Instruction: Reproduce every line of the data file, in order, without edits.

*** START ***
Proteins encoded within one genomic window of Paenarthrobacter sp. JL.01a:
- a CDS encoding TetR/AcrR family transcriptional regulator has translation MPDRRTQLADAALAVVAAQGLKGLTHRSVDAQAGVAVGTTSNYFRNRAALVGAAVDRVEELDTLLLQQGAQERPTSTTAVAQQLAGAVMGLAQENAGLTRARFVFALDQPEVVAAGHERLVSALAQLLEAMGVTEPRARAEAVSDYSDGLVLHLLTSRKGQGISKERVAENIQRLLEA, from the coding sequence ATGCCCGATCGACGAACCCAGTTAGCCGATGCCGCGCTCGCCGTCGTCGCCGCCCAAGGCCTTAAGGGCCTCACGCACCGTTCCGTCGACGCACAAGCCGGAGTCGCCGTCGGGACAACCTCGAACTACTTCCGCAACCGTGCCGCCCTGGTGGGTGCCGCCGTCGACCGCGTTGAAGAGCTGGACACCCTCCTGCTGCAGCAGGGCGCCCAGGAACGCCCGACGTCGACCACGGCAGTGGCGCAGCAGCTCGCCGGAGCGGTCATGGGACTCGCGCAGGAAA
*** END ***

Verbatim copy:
Proteins encoded within one genomic window of Paenarthrobacter sp. JL.01a:
- a CDS encoding TetR/AcrR family transcriptional regulator has translation MPDRRTQLADAALAVVAAQGLKGLTHRSVDAQAGVAVGTTSNYFRNRAALVGAAVDRVEELDTLLLQQGAQERPTSTTAVAQQLAGAVMGLAQENAGLTRARFVFALDQPEVVAAGHERLVSALAQLLEAMGVTEPRARAEAVSDYSDGLVLHLLTSRKGQGISKERVAENIQRLLEA, from the coding sequence ATGCCCGATCGACGAACCCAGTTAGCCGATGCCGCGCTCGCCGTCGTCGCCGCCCAAGGCCTTAAGGGCCTCACGCACCGTTCCGTCGACGCACAAGCCGGAGTCGCCGTCGGGACAACCTCGAACTACTTCCGCAACCGTGCCGCCCTGGTGGGTGCCGCCGTCGACCGCGTTGAAGAGCTGGACACCCTCCTGCTGCAGCAGGGCGCCCAGGAACGCCCGACGTCGACCACGGCAGTGGCGCAGCAGCTCGCCGGAGCGGTCATGGGACTCGCGCAGGAAA